“There was a fairly lengthy period in which preventative diplomacy and the focused attention of the international community could have headed off the catastrophe in Somalia” (United States Institute of Peace, 1994, pg. 5). The United Nations and the international community could have engaged in diplomatic negotiations when: 1) the Somali National Movement (SNM) was repressed by Barre in 1988 and the situation exposed by Amnesty International and Africa Watch; 2) the Manifesto Group arose in 1990 and suggestions by the Inter-African Group “that the UN appoint a special envoy to conduct ‘shutter diplomacy’ in the Horn” (United States Institute of Peace, 1994, pg. 6) were squashed; 3) Barre left office in January 1991 with no replacement government in place and the UN declined to get involved until a year later, when it passed its first resolution on Somalia (United States Institute of Peace, 1994, pg. 6).

From January to March 1992, UN resolutions “called for an arms embargo and increased humanitarian aid, and urged the parties to agree to a cease-fire, which they did through an UN-sponsored meeting in New York in February” (United States Institute of Peace, 1994, pg. 6). In April, the Security Council approved UNOSOM, which “was intended to provide humanitarian help and facilitate the end of hostilities in Somalia” (United States Institute of Peace, 1994, pg. 6). However, these efforts met with resistance from warlord militia leaders Aideed and Ali Mahdi. In August, Operation Provide Relief was implemented which authorized the United States to deliver humanitarian aid and bring in five hundred peacekeepers (United States Institute of Peace, 1994, pg. 7). Later, a Hundred Day Plan was devised to bring together UN agencies and NGOs to deliver aid, but continued violence interfered with the plan (United States Institute of Peace, 1994, pg. 7).

Bureaucracy at the United Nations also held up operations. “Food and medicine could not be distributed because of looting . . . [and] famine intensified as the civil war continued” (United States Institute of Peace, 1994, pg. 7). People around the world reacted emotionally to the famine in Somalia, and “President George [H.W.] Bush announced the initiation of Operation Restore Hope” (United States Institute of Peace, 1994, pg. 7) on December 4, 1992. The United Task Force (UNITAF) was “a multinational coalition of military units under the command and control of the American military” (United States Institute of Peace, 1994, pg. 8) authorized by a United Nations resolution (United States Institute of Peace, 1994, pg. 8). UNITAF’s goal was to provide “security in the service of humanitarian ends for a brief period” (United States Institute of Peace. 1994, pg. 8) in compliance with Chapter VII of the United Nations charter and allowed the use of force (United States Institute of Peace, 1994, pg. 8-11).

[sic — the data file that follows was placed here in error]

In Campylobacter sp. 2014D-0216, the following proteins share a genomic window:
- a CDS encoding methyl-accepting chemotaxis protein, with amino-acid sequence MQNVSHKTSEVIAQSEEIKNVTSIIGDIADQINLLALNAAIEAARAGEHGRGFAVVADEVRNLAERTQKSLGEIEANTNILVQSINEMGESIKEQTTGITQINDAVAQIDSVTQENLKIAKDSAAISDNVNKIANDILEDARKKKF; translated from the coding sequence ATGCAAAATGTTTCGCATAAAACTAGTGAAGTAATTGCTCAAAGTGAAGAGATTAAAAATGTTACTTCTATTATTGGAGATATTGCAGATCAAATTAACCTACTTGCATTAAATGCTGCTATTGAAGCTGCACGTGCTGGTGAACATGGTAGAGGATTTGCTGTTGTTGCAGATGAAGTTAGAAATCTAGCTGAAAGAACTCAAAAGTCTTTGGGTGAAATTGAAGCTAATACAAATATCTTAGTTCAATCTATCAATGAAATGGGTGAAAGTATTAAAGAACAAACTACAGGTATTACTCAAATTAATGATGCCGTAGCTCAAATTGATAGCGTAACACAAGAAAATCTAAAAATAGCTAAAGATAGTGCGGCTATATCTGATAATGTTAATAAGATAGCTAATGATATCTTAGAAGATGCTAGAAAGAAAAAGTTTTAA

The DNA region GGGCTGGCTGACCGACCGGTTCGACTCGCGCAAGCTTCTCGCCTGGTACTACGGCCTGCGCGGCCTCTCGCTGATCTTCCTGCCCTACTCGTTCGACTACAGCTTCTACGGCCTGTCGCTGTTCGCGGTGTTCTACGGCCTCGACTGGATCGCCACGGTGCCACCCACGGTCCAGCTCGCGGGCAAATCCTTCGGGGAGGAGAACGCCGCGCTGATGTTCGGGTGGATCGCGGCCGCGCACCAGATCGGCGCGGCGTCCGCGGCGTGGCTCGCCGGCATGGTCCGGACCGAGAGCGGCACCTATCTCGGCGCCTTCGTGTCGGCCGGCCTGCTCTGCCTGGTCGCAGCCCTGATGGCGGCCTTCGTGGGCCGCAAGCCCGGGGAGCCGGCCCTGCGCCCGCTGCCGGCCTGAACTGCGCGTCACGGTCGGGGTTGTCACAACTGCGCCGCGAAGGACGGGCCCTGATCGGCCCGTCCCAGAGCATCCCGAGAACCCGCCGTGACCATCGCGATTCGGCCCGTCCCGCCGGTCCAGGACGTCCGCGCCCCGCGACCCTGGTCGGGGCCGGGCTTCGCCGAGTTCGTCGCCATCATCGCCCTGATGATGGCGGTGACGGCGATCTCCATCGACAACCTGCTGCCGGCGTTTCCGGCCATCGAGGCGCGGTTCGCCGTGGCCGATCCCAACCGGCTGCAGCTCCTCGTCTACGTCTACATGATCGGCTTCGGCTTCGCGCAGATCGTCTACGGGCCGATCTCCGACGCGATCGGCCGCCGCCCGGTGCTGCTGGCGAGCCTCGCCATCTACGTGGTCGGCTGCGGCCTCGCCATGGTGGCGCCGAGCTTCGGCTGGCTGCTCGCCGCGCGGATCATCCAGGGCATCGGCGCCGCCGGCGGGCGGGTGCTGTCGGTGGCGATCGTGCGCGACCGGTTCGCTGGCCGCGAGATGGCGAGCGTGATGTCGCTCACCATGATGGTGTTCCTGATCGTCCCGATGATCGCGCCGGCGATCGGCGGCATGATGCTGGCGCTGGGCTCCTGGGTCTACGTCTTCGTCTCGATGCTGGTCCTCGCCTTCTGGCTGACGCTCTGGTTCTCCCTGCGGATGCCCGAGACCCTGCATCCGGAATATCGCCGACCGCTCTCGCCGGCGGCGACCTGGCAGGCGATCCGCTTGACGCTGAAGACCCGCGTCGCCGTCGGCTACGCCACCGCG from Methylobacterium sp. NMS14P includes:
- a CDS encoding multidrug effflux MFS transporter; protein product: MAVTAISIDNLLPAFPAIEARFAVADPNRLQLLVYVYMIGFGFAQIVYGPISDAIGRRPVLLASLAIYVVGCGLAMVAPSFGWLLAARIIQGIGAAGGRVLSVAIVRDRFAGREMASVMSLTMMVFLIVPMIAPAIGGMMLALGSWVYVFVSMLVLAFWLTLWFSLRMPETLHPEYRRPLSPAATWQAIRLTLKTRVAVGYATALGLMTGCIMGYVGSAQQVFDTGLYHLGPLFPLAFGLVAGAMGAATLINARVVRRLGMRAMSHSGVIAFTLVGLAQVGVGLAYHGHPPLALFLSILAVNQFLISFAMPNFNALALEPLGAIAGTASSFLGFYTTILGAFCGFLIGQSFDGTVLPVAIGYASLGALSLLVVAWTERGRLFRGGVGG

Unfortunately, conflicts arose between the United Nations and UNITAF which impeded the efficiency of these efforts. Secretary General Boutros Ghali insisted on nationwide disarmament in Somalia with the United States in charge of implementation, but UNITAF refused. The task force was more interested in a cease-fire.  The UN also insisted on top-down reconstruction of the country, whereas the United States believed that reconstruction should begin at the local level. The UN refused to take long-term responsibility in the operation, insisting that UNITAF held that responsibility. The United States countered “that the project was limited not only in scope but in time, and that when certain humanitarian and security goals had been met, responsibility for Somalia would be turned back over to a ‘regular UN peacekeeping force’” (United States Institute of Peace, 1994, pg. 10). When Ghali created the peacekeeping force, UNOSOM II, the United States agreed to participate (United States Institute of Peace, 1994, pg. 9,10).

On May 4, 1993, UNOSOM II assumed all military responsibilities in Somalia and became “the first UN peacekeeping force authorized under the provisions of Chapter VII of the UN charter” (United States Institute of Peace, 1994, pg. 11). The new goal for the force was rebuilding Somalia and safeguarding the peace.

After Aideed and his soldiers killed twenty-four Pakistani and three American peacekeepers, the United Nations and United States agreed to go after Aideed. The effort resulted in the raid of Mogadishu on October 3, 1993, which killed eighteen American soldiers. By the end of March 1994, all U.S. troops had been withdrawn from Somalia (United States Institute of Peace, 1994, pg. 12).

Responsibility of the International Community

The United Nations had a definite responsibility to address the humanitarian crisis in Somalia and to make an attempt to end the violence. This is the designated function of the United Nations. People around the world, shocked by the starvation in Somalia, were demanding action. The United States, as the most powerful country with the most resources, was obligated to get involved. Politically and morally, it was the right thing to do.

Jean Bethke Elshtain, as a proponent of St. Augustine and his writings, would have supported it because Augustine stressed love of neighbor and extending charity to others. To ignore the situation would have been immoral and inhuman.

The problem with Somalia isn’t that nations got involved. The problem is that the fierceness and tenacity of the warlord militias was underestimated, and bureaucracy and internal disagreements were allowed to undermine the operation, as outlined by the United States Institute of Peace. But both St. Augustine and Elshtain would have recognized that humans are imperfect creatures living in an imperfect world, and as such, there is only so much we can do to contain and control chaos.

Dawn Pisturino

Thomas Edison State University

December 15, 2021; March 11, 2022

Copyright 2021-2022 Dawn Pisturino. All Rights Reserved.

Works Cited

Department of State. Office of the Historian. (2021). Milestones: 1993-2000: Somalia,

       1992-1993. Department of State. Retrieved from

       http://www.history.state.gov/milestones/1993-2000/somalia

Dissent, The Editors. (2005, Summer). Interview with jean bethke elshtain. Dissent. Retrieved